Esteemed conductor retires. Then wants his job back. And resigns.

You may have heard this one before, with different names and places.

Helmut Rilling, 78, after a lifetime at the head of the Bachakademie in Stuttgart, finally announced a retirement date. He then retracted it because he doesn’t like the nominated successor. And threatened to resign immediately. Whatever. As OscarWilde so tellingly put it, ‘For each an kills the thing he loves, by each let this be heard…’

Unlike judges and heart surgeons, there is no mandatory retirement age for conductors. Perhaps there should be. Read on here.

Rilling threatens to resign - the Bach Academy in dispute threatens to escalate.  Photo: Bach Academy

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  • Mandatory retirement age for music directors, maybe. For conductors, please no. The indian summers of Kurt Sanderling, Günter Wand, Charles Mackerras, and so many other great conductors were unforgettable. Claudio Abbado has been doing some of his best work in the last ten years.

      • On the other hand, James Levine’s handling of his health issues is a disgrace. If only he had had the dignity to step down gracefully from his music directorships, instead of seriously disrupting with his frequent cancellations over the last five years the BSO (until he finally resigned last spring) and the MET Opera…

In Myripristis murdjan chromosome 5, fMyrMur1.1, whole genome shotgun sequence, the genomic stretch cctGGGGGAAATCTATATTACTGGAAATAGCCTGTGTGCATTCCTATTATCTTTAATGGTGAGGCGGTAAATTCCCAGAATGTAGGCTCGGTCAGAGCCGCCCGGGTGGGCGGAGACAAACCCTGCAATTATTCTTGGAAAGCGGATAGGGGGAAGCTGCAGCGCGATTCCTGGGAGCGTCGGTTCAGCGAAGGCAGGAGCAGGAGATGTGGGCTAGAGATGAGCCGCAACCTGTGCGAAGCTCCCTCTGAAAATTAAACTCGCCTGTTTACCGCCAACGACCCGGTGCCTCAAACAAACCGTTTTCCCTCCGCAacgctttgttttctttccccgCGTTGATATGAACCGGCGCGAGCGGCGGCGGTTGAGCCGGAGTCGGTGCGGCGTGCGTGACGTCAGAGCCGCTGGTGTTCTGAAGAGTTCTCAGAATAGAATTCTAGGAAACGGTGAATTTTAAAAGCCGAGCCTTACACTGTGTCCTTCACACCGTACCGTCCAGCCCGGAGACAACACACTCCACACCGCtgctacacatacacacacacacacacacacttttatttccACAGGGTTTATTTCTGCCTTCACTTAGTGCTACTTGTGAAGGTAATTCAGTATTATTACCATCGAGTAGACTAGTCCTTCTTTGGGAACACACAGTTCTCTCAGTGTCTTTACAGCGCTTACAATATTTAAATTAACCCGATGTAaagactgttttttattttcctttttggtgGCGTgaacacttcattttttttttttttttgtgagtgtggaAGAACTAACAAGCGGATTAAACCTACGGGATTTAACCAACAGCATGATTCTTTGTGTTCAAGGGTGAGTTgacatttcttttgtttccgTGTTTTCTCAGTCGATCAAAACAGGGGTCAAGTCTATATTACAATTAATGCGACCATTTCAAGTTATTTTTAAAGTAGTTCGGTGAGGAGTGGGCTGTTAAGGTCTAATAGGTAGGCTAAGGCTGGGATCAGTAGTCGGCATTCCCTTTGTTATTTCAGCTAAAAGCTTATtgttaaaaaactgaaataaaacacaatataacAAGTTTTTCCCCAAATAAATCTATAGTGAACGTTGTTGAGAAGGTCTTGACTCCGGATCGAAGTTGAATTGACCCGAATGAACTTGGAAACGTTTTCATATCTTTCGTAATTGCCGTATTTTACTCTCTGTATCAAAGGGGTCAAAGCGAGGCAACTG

But at 67, Levine is simply in poor health. He is not old, by conductor standards. He is one year younger than Barenboim, same age as John Eliot Gardiner and one year older than Michael Tilson Thomas. Would anyone want the latter three guys to retire for age reasons?

  • Term limits, at least we should institute term limits for conductors. That way it’s not personal when they have to leave and they can be invited back if indeed everybody wants them back.

  • In 2010, I think, Mr. Rilling announced that he will be leaving as music director of the Oregon Bach Festival at the end of the 2013 summer season. They’ve already chosen his successor, Matthew Halls, who will be taking over the 2014 fest.

    What other business would tolerate such an absurd scenario? Poor Mr. Halls gets the job, but then has to busy himself elsewhere for three years before it starts!

    • It’s common among orchestras; orchestral seasons are planned far in advance (5 years). Matthew Halls’ schedule for 2010-2013 is probably well filled anyway.

      For instance, Yannick Nézet-Séguin was named in 2010 Musical Director in Philadelphia starting 2012; since his presence was needed before for marketing purposes, he had to cancel concerts with other orchestras (Cleveland, etc.). During that time, he still has an extremely busy schedule with his other orchestras and guest conducting.

      Mr Rilling probably did a favour to the management by announcing his retirement 4 years in advance. However, once he’s stepped down, he should keep that date; at worst, ask for a Laureate position and come back for guest conducting.

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